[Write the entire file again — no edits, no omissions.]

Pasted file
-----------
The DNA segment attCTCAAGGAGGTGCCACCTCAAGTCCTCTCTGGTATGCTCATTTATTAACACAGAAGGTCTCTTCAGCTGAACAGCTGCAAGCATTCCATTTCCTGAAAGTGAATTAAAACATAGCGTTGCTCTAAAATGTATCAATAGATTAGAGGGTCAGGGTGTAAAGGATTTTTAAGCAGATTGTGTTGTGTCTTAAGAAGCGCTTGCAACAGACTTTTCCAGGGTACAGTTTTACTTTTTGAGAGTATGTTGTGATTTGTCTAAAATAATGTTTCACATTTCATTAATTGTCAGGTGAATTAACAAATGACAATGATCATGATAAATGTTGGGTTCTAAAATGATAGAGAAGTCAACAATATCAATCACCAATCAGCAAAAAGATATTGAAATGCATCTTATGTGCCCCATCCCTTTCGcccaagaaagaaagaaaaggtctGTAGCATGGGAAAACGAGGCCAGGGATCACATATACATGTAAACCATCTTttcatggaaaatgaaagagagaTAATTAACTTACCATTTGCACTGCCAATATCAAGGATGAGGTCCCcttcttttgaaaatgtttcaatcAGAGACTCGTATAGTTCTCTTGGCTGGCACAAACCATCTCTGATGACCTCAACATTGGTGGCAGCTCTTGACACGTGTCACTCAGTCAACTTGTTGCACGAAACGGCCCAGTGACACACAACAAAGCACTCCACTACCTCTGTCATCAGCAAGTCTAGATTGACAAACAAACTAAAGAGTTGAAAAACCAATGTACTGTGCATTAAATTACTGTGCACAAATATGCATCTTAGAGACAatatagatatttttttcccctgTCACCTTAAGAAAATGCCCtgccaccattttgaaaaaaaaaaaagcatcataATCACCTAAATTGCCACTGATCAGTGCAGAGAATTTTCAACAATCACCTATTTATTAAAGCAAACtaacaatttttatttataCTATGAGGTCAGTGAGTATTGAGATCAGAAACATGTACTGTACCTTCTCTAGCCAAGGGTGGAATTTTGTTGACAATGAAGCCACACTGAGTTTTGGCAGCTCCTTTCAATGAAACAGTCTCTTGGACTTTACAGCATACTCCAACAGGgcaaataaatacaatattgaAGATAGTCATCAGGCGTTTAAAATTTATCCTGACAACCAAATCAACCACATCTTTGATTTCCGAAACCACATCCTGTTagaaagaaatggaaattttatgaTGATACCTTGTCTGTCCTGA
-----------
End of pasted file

The DNA segment attCTCAAGGAGGTGCCACCTCAAGTCCTCTCTGGTATGCTCATTTATTAACACAGAAGGTCTCTTCAGCTGAACAGCTGCAAGCATTCCATTTCCTGAAAGTGAATTAAAACATAGCGTTGCTCTAAAATGTATCAATAGATTAGAGGGTCAGGGTGTAAAGGATTTTTAAGCAGATTGTGTTGTGTCTTAAGAAGCGCTTGCAACAGACTTTTCCAGGGTACAGTTTTACTTTTTGAGAGTATGTTGTGATTTGTCTAAAATAATGTTTCACATTTCATTAATTGTCAGGTGAATTAACAAATGACAATGATCATGATAAATGTTGGGTTCTAAAATGATAGAGAAGTCAACAATATCAATCACCAATCAGCAAAAAGATATTGAAATGCATCTTATGTGCCCCATCCCTTTCGcccaagaaagaaagaaaaggtctGTAGCATGGGAAAACGAGGCCAGGGATCACATATACATGTAAACCATCTTttcatggaaaatgaaagagagaTAATTAACTTACCATTTGCACTGCCAATATCAAGGATGAGGTCCCcttcttttgaaaatgtttcaatcAGAGACTCGTATAGTTCTCTTGGCTGGCACAAACCATCTCTGATGACCTCAACATTGGTGGCAGCTCTTGACACGTGTCACTCAGTCAACTTGTTGCACGAAACGGCCCAGTGACACACAACAAAGCACTCCACTACCTCTGTCATCAGCAAGTCTAGATTGACAAACAAACTAAAGAGTTGAAAAACCAATGTACTGTGCATTAAATTACTGTGCACAAATATGCATCTTAGAGACAatatagatatttttttcccctgTCACCTTAAGAAAATGCCCtgccaccattttgaaaaaaaaaaaagcatcataATCACCTAAATTGCCACTGATCAGTGCAGAGAATTTTCAACAATCACCTATTTATTAAAGCAAACtaacaatttttatttataCTATGAGGTCAGTGAGTATTGAGATCAGAAACATGTACTGTACCTTCTCTAGCCAAGGGTGGAATTTTGTTGACAATGAAGCCACACTGAGTTTTGGCAGCTCCTTTCAATGAAACAGTCTCTTGGACTTTACAGCATACTCCAACAGGgcaaataaatacaatattgaAGATAGTCATCAGGCGTTTAAAATTTATCCTGACAACCAAATCAACCACATCTTTGATTTCCGAAACCACATCCTGTTagaaagaaatggaaattttatgaTGATACCTTGTCTGTCCTGA